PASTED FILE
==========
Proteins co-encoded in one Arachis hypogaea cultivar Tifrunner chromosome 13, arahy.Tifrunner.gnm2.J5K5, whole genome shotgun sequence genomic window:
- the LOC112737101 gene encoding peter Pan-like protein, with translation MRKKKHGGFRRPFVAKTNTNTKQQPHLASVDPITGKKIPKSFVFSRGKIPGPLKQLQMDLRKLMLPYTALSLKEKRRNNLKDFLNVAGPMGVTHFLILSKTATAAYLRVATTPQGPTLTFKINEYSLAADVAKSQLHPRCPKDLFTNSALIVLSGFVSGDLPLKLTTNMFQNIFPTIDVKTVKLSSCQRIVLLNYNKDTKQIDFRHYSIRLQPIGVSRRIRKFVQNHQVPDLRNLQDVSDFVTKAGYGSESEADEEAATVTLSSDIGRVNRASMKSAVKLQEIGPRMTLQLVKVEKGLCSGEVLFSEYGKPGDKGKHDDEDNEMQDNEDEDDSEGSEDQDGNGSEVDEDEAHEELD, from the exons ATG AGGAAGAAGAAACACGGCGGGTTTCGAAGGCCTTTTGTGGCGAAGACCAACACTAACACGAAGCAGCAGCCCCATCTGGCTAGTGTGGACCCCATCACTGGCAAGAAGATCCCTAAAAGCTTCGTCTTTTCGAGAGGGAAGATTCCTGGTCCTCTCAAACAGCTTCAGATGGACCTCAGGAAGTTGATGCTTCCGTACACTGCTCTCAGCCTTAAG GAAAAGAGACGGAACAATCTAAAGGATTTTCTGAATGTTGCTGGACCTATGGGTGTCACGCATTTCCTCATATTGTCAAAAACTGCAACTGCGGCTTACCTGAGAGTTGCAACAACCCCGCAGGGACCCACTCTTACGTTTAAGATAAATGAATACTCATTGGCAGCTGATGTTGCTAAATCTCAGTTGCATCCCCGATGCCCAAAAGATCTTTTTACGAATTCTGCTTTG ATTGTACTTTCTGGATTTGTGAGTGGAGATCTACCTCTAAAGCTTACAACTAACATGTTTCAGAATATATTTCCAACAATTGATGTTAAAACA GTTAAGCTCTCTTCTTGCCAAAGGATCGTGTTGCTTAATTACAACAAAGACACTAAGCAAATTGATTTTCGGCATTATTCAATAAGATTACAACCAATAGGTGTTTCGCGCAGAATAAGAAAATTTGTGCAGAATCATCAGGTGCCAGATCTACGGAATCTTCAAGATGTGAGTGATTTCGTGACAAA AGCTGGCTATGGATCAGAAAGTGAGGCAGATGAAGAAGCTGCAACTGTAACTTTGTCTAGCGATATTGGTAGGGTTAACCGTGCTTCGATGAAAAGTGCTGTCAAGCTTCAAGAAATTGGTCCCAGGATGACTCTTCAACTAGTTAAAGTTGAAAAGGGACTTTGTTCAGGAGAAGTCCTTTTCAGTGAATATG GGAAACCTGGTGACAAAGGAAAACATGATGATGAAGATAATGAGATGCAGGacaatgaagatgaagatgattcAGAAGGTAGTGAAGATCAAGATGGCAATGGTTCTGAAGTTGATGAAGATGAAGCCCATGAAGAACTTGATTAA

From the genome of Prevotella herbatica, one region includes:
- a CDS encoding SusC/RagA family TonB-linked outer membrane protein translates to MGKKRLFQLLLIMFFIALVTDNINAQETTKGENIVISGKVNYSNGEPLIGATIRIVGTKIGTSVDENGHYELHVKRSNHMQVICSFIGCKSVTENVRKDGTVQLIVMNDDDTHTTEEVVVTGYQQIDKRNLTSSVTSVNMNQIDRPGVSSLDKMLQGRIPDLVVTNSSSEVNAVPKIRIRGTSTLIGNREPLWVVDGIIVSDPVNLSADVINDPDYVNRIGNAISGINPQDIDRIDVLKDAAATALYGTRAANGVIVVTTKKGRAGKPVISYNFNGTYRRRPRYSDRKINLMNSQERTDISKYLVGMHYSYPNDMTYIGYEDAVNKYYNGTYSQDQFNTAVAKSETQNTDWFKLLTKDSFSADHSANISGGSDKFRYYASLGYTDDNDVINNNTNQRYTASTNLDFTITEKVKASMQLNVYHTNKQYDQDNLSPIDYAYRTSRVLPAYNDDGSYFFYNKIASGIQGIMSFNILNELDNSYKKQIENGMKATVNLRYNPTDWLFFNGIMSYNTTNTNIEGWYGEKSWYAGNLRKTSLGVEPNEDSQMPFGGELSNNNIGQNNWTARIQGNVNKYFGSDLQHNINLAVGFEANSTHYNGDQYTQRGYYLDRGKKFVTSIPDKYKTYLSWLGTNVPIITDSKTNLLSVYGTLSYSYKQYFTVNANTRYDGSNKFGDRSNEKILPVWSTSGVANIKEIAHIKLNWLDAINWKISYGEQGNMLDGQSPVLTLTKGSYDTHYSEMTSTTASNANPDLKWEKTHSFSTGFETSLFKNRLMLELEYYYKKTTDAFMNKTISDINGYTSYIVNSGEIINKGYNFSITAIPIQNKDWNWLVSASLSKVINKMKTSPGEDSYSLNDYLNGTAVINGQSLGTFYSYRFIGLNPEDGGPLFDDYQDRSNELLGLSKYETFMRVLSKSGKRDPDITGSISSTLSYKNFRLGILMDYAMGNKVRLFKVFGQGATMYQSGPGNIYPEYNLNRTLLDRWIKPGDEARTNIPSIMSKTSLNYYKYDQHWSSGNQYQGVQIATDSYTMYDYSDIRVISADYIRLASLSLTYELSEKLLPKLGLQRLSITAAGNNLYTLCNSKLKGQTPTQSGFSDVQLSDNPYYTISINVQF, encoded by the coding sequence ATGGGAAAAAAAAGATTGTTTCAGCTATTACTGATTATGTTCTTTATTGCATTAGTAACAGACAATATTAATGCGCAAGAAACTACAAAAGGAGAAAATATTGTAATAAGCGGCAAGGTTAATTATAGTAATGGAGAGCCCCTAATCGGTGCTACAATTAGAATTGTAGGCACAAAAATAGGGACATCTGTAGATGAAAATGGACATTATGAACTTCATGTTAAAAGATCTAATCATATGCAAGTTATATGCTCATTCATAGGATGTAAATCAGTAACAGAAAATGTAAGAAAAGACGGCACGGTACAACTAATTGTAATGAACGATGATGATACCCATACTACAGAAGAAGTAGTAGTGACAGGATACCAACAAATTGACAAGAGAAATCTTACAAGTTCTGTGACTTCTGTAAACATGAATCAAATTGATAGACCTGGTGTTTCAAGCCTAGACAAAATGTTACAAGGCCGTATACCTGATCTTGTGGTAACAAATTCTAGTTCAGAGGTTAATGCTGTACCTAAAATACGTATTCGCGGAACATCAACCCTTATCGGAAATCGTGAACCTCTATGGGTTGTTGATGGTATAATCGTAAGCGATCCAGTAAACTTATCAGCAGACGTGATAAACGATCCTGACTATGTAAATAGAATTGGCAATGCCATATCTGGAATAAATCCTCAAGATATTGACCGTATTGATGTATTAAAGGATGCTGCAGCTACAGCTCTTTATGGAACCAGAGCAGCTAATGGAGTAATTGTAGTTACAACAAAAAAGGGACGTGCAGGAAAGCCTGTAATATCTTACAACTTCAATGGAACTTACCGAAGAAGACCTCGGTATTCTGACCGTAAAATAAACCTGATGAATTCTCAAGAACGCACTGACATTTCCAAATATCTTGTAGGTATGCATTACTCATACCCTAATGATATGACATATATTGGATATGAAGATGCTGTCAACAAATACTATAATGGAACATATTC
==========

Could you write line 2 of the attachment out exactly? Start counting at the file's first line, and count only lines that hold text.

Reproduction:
- the LOC112737101 gene encoding peter Pan-like protein, with translation MRKKKHGGFRRPFVAKTNTNTKQQPHLASVDPITGKKIPKSFVFSRGKIPGPLKQLQMDLRKLMLPYTALSLKEKRRNNLKDFLNVAGPMGVTHFLILSKTATAAYLRVATTPQGPTLTFKINEYSLAADVAKSQLHPRCPKDLFTNSALIVLSGFVSGDLPLKLTTNMFQNIFPTIDVKTVKLSSCQRIVLLNYNKDTKQIDFRHYSIRLQPIGVSRRIRKFVQNHQVPDLRNLQDVSDFVTKAGYGSESEADEEAATVTLSSDIGRVNRASMKSAVKLQEIGPRMTLQLVKVEKGLCSGEVLFSEYGKPGDKGKHDDEDNEMQDNEDEDDSEGSEDQDGNGSEVDEDEAHEELD, from the exons ATG AGGAAGAAGAAACACGGCGGGTTTCGAAGGCCTTTTGTGGCGAAGACCAACACTAACACGAAGCAGCAGCCCCATCTGGCTAGTGTGGACCCCATCACTGGCAAGAAGATCCCTAAAAGCTTCGTCTTTTCGAGAGGGAAGATTCCTGGTCCTCTCAAACAGCTTCAGATGGACCTCAGGAAGTTGATGCTTCCGTACACTGCTCTCAGCCTTAAG GAAAAGAGACGGAACAATCTAAAGGATTTTCTGAATGTTGCTGGACCTATGGGTGTCACGCATTTCCTCATATTGTCAAAAACTGCAACTGCGGCTTACCTGAGAGTTGCAACAACCCCGCAGGGACCCACTCTTACGTTTAAGATAAATGAATACTCATTGGCAGCTGATGTTGCTAAATCTCAGTTGCATCCCCGATGCCCAAAAGATCTTTTTACGAATTCTGCTTTG ATTGTACTTTCTGGATTTGTGAGTGGAGATCTACCTCTAAAGCTTACAACTAACATGTTTCAGAATATATTTCCAACAATTGATGTTAAAACA GTTAAGCTCTCTTCTTGCCAAAGGATCGTGTTGCTTAATTACAACAAAGACACTAAGCAAATTGATTTTCGGCATTATTCAATAAGATTACAACCAATAGGTGTTTCGCGCAGAATAAGAAAATTTGTGCAGAATCATCAGGTGCCAGATCTACGGAATCTTCAAGATGTGAGTGATTTCGTGACAAA AGCTGGCTATGGATCAGAAAGTGAGGCAGATGAAGAAGCTGCAACTGTAACTTTGTCTAGCGATATTGGTAGGGTTAACCGTGCTTCGATGAAAAGTGCTGTCAAGCTTCAAGAAATTGGTCCCAGGATGACTCTTCAACTAGTTAAAGTTGAAAAGGGACTTTGTTCAGGAGAAGTCCTTTTCAGTGAATATG GGAAACCTGGTGACAAAGGAAAACATGATGATGAAGATAATGAGATGCAGGacaatgaagatgaagatgattcAGAAGGTAGTGAAGATCAAGATGGCAATGGTTCTGAAGTTGATGAAGATGAAGCCCATGAAGAACTTGATTAA